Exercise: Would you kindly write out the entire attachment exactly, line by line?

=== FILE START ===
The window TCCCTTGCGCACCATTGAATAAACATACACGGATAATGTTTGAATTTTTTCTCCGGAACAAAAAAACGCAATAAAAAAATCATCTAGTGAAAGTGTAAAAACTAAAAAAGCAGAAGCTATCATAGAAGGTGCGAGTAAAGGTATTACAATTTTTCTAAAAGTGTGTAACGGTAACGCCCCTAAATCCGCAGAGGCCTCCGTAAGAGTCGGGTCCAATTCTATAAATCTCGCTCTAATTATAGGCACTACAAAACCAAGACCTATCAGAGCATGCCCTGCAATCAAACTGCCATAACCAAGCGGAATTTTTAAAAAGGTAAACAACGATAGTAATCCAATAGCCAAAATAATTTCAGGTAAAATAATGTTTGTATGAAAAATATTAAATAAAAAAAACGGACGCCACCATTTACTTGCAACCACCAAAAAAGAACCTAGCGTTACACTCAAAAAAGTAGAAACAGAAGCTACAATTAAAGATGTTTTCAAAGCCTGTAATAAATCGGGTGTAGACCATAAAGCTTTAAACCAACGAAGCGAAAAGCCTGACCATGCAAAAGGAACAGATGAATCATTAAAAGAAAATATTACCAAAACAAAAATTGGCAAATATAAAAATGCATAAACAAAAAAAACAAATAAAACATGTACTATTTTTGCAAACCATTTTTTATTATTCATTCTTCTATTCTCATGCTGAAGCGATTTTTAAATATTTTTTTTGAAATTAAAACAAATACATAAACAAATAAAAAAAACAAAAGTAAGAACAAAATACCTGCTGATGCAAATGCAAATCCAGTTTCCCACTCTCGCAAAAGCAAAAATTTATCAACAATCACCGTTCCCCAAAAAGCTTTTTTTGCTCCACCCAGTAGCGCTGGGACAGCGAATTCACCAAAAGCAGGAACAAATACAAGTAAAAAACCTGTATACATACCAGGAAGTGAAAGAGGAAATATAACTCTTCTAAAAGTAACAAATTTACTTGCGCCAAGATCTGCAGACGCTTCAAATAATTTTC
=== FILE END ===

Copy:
The window TCCCTTGCGCACCATTGAATAAACATACACGGATAATGTTTGAATTTTTTCTCCGGAACAAAAAAACGCAATAAAAAAATCATCTAGTGAAAGTGTAAAAACTAAAAAAGCAGAAGCTATCATAGAAGGTGCGAGTAAAGGTATTACAATTTTTCTAAAAGTGTGTAACGGTAACGCCCCTAAATCCGCAGAGGCCTCCGTAAGAGTCGGGTCCAATTCTATAAATCTCGCTCTAATTATAGGCACTACAAAACCAAGACCTATCAGAGCATGCCCTGCAATCAAACTGCCATAACCAAGCGGAATTTTTAAAAAGGTAAACAACGATAGTAATCCAATAGCCAAAATAATTTCAGGTAAAATAATGTTTGTATGAAAAATATTAAATAAAAAAAACGGACGCCACCATTTACTTGCAACCACCAAAAAAGAACCTAGCGTTACACTCAAAAAAGTAGAAACAGAAGCTACAATTAAAGATGTTTTCAAAGCCTGTAATAAATCGGGTGTAGACCATAAAGCTTTAAACCAACGAAGCGAAAAGCCTGACCATGCAAAAGGAACAGATGAATCATTAAAAGAAAATATTACCAAAACAAAAATTGGCAAATATAAAAATGCATAAACAAAAAAAACAAATAAAACATGTACTATTTTTGCAAACCATTTTTTATTATTCATTCTTCTATTCTCATGCTGAAGCGATTTTTAAATATTTTTTTTGAAATTAAAACAAATACATAAACAAATAAAAAAAACAAAAGTAAGAACAAAATACCTGCTGATGCAAATGCAAATCCAGTTTCCCACTCTCGCAAAAGCAAAAATTTATCAACAATCACCGTTCCCCAAAAAGCTTTTTTTGCTCCACCCAGTAGCGCTGGGACAGCGAATTCACCAAAAGCAGGAACAAATACAAGTAAAAAACCTGTATACATACCAGGAAGTGAAAGAGGAAATATAACTCTTCTAAAAGTAACAAATTTACTTGCGCCAAGATCTGCAGACGCTTCAAATAATTTTC